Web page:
October 18, 1930: The Case of the Salmon Sandwiches Oct 18, 2013 21:06:36 GMT -5
Post by Graveyardbride on Oct 18, 2013 21:06:36 GMT -5
The Case of the Salmon Sandwiches
On Saturday, October 18, 1930, three friends embarked on a seaside outing and the salmon sandwiches they ate that day became the subject of a murder case that remains unsolved to this day.
Cecil Powell, an architect in the Devonshire city of Torquay, was delighted with his new cook-housekeeper, Mrs. Faithful. His office shirts were now vividly white and crisply starched, just the way he liked them, and Mrs. Faithful’s Sunday roasts and puddings were beyond compare. But, one January morning over one of her splendid breakfast fry-ups, the front-page story in his morning paper caused Powell to gag on his pork sausage. The newly published photograph in the Daily Mail of Mrs. Sarah “Annie” Hearn, Britain’s most wanted woman at the time, was the spitting image of his own wonderful “Mrs. Faithful!”
Everything about Annie Hearn suggested spinsterhood. Plain, dowdy and middle-aged, she had spent much of her life nursing various ailing relatives in the north of England. In 1919, she claimed to have married a Dr. Leonard Hearn in London, but there were no documents to substantiate this union nor her claim that she was widowed within a week of the wedding. In the early 1920s, Annie Hearn was living in the Cornish village of Lewannick, caring for her older, invalid sister, Lydia “Minnie” Everard, and their elderly aunt, Mary Everard. The three women, along with an old Cornish woman, Mrs. Aunger, occupied Trenhorne House just outside Lewannick, a hundred yards or so up the road from Trenhorne Farm, owned by William and Alice Thomas. Despite the salubrious Cornish climate, both the older and younger woman were plagued by ill health. Aunt Mary died in 1926, at age 72, and Minnie, who had heart problems and suffered from severe gastric pains, died July 21, 1930, at the age of 52. Following their deaths, the cigarette-smoking, jazz-loving Annie supported herself doing what she did best, baking cakes and pastries which she sold to the villagers.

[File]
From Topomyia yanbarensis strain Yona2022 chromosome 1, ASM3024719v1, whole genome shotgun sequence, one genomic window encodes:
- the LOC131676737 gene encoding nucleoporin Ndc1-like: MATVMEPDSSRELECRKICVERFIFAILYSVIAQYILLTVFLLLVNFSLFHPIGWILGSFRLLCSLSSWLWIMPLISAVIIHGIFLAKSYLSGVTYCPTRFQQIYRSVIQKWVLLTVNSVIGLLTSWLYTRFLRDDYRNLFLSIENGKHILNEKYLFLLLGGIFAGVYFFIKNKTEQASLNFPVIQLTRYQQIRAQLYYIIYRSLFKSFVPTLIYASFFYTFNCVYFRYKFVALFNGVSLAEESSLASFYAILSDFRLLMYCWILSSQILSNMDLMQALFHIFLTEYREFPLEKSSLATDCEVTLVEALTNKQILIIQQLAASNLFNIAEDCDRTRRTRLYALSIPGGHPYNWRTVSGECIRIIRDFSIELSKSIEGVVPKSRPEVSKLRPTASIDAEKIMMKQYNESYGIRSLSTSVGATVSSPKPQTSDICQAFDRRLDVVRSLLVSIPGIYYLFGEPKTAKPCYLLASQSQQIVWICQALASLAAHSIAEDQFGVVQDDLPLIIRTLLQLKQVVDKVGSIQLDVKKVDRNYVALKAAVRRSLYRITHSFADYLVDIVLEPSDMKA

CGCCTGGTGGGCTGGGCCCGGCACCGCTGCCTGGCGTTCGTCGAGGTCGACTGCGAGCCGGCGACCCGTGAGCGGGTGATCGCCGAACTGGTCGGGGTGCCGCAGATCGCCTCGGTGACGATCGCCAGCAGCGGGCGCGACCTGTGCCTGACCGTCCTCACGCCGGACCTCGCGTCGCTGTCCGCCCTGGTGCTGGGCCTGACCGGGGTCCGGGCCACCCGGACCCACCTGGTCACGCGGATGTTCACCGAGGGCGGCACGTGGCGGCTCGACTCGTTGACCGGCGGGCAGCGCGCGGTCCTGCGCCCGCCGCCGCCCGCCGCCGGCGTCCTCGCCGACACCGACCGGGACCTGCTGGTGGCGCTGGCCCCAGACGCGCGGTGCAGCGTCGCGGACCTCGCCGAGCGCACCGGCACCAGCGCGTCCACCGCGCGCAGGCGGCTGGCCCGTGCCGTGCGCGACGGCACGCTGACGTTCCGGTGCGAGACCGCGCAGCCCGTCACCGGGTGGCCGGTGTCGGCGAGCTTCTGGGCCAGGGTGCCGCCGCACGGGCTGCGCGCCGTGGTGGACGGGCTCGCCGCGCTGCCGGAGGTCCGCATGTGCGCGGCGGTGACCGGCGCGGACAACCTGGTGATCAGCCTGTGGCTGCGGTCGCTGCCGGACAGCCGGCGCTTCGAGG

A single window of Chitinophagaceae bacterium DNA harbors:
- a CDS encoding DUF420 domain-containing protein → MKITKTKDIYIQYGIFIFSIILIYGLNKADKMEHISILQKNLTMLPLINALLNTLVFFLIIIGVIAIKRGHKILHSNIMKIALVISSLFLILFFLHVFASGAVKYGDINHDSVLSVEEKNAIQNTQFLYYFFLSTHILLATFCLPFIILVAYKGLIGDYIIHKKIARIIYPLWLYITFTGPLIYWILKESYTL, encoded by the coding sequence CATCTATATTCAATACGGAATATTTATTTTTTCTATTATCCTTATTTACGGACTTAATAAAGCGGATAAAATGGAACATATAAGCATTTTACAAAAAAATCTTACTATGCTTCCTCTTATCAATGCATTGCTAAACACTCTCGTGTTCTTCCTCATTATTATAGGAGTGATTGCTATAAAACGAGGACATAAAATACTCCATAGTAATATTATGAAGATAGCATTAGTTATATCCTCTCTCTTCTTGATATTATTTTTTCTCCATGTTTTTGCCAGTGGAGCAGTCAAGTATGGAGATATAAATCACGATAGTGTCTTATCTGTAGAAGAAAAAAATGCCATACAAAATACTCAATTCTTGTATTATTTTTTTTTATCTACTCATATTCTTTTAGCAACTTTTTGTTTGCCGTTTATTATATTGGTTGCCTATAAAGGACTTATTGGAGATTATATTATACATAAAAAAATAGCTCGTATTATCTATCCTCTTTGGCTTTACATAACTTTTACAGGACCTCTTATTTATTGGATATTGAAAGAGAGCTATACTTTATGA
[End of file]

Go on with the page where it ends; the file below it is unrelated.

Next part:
Following the death of Annie’s sister, she became even more friendly with the owners of Trenhorne Farm. Alice was a kindly woman who often showered her bereaved neighbor with gifts of Cornish desserts and clotted cream, and William, a successful farmer, loaned her small sums of money. To Mr. and Mrs. Thomas, Annie was a lonely lady from up north and before long, she was like part of the family. But following a summer of blue skies, dark clouds began to gather.
Saturday, October 18, started out well enough with Mr. and Mrs. Thomas and their friend Annie setting out in the motor car on a 20-mile outing to Bude, a small seaside resort in northern Cornwall. They stopped at Littlejohn’s Café where they ordered tea and as soon as they were seated, Annie unwrapped some sandwiches, which she had prepared from tinned salmon and her own special salad dressing on crusty bread she had baked herself. They ate most of the sandwiches, after which the two women went for a stroll while William walked about the village. He stopped at the Grove Hotel where he drank two whiskies, claiming he felt queasy and thought the alcohol would settle his stomach. When he rejoined his companions, Alice complained of a “sticky taste” in her mouth, asked if they could buy some fruit and her husband purchased a few bananas. The trio started for home around 6:45 that evening. During the trip, Alice became violently ill and William had to keep stopping the car for his wife to get out and vomit. When they arrived home, Dr. Graham Saunders was called. He got to the house around 9:30 p.m., decided Mrs. Thomas’s vomiting and diarrhea were the result of food poisoning and recommended a diet of whitebait and water.